11/17/11 – Last Thursday, November 10, the Mexican Chamber of Deputies’ Justice Commission (Comisión de la Cámara de Diputados) unanimously approved a proposal to criminalize the incitement (apología) of crime through music, banners, video, live shows, or the media, reports El Universal. Such incitement would become illegal only in cases where a person or entity publically instigates a criminal action with the purpose of causing its fulfillment, according to legislative reports.
The new law could punish singers of Mexico’s beloved drug ballads (narcocorridos) with years in prison for promoting a criminal activity through song, even if the encouraged crime is never actually carried out. The initial proposal submitted to the Justice Commision would have provided stiffer sanctions for the use of mass media, such as television or radio, to broadcast such messages, but the Commission struck down this provision at the last minute, reports El Universal.
Initiatives to ban narcocorridos in recent years, at the state and municipal level, have drawn significant criticism. According to reports, one academic expert who studies narcocorridos attributes their popularity to, on one hand, many Mexicans’ longing to identify with an “anti-hero,” given the problems many citizens face in society today, and, on the other hand, an outlet for celebration and happiness. As such, the expert predicted that a ban on the music would only strengthen the public’s attachment to it. Young people interviewed by El Universal journalists in 2009 reported loyalty to the music because its lyrics about driving around in luxury vehicles and attracting the attention of beautiful women made them feel “powerful” and gave them an “ego boost” while listening. For these youth, bans on this music seemed “ridiculous,” and one asked if legislators didn’t have something better to do with their time.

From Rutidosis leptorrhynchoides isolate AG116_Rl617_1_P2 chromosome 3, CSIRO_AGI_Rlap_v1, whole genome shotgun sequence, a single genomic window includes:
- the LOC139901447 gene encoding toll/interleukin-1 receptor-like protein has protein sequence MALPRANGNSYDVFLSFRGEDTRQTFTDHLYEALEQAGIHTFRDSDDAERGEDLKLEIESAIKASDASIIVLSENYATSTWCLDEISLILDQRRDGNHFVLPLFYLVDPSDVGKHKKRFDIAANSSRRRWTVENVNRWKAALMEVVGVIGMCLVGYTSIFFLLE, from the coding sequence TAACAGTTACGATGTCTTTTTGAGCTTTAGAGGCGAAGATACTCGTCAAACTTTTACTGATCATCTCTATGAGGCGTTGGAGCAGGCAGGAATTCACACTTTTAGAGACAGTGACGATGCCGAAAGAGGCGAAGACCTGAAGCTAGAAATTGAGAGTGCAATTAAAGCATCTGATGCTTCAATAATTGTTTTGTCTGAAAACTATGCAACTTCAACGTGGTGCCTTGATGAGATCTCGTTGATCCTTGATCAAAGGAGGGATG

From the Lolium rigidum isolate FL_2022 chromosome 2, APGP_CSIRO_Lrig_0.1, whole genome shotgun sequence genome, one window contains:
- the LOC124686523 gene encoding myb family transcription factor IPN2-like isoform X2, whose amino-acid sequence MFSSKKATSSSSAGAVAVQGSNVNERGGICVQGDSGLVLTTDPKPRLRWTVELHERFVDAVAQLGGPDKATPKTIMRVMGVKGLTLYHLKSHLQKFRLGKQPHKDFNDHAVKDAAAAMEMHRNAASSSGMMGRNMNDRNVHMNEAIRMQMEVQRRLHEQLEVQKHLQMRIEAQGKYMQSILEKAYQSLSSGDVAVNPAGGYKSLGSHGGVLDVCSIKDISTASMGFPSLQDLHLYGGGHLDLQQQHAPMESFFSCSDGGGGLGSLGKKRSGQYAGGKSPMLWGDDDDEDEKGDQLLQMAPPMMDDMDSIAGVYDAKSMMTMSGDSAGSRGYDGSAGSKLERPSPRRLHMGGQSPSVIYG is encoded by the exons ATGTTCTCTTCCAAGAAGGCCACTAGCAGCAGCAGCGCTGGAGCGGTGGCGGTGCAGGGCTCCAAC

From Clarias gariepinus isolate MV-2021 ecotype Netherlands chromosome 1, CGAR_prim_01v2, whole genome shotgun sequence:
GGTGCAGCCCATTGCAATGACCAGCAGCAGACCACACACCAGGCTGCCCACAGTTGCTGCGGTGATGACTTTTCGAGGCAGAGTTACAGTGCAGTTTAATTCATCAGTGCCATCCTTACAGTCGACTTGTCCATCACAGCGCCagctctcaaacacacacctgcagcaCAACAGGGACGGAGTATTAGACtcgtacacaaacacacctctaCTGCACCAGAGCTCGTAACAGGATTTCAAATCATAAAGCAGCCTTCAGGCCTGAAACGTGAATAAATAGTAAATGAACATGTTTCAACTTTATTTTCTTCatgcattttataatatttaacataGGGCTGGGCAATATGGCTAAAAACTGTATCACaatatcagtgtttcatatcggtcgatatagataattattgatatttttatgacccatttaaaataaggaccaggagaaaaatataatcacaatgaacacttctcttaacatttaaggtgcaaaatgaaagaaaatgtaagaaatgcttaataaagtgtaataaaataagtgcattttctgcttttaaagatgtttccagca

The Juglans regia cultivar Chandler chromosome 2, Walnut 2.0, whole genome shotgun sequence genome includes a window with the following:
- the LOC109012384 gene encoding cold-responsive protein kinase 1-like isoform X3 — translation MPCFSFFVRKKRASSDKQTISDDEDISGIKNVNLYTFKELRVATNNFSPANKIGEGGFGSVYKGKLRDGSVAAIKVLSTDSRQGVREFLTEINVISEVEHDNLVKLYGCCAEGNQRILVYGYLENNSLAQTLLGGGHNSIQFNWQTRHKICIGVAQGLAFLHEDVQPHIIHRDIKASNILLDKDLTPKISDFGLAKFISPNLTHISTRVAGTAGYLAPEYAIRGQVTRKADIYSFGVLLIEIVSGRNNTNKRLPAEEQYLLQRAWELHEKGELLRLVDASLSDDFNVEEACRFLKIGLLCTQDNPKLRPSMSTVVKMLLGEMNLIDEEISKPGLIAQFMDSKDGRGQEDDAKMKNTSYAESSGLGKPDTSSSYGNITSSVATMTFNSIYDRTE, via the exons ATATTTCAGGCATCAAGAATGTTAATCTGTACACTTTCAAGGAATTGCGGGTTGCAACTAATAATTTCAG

The backer of this new proposal, however, National Action Party’s (Partido Acción Nacional, PAN) Federal Deputy Oscar Arce Paniagua, reports that this new law aims to address the uploading of violent videos onto websites like Youtube, messages left on cadavers, banners threatening or praising violence (narcomantas)—such as the one threatening U.S. Drug Enforcement Agency members with dismemberment in Juárez last July—, and the promotion of drug cartel activity through concerts and the mass media. All of these forms of communication, Arce Paniagua notes, are increasingly used by criminal organizations to communicate amongst themselves, or with society at large, and allow for the intensification of drug-related violence. Disturbingly, the criminal organizations who produce these communications have been upgrading their technology savvy, moving from the cardboard signs to digitally-printed, jumbo wall-hangings. The use of the public discourse as a tool of power for criminal actors, reports Arce Paniagua, is something that Mexico’s legislators want to put a stop to now.
The legislator sees the communications covered under this legislation as falling outside of Mexican constitutional protections, given that Article 7 limits freedom of the press protections to those communications which do not disturb the public peace (la paz pública). Likewise, the infringement of free speech rights appears not to worry Mexican lawmakers, given that Article 6 of the Mexican Constitution only protects freedom of expression in as far as it does not induce crime or cause a breach of the peace (el órden public).
The proposal would amend Article 208 of the Federal Penal Code and Article 194 of the Federal Code of Criminal Procedure.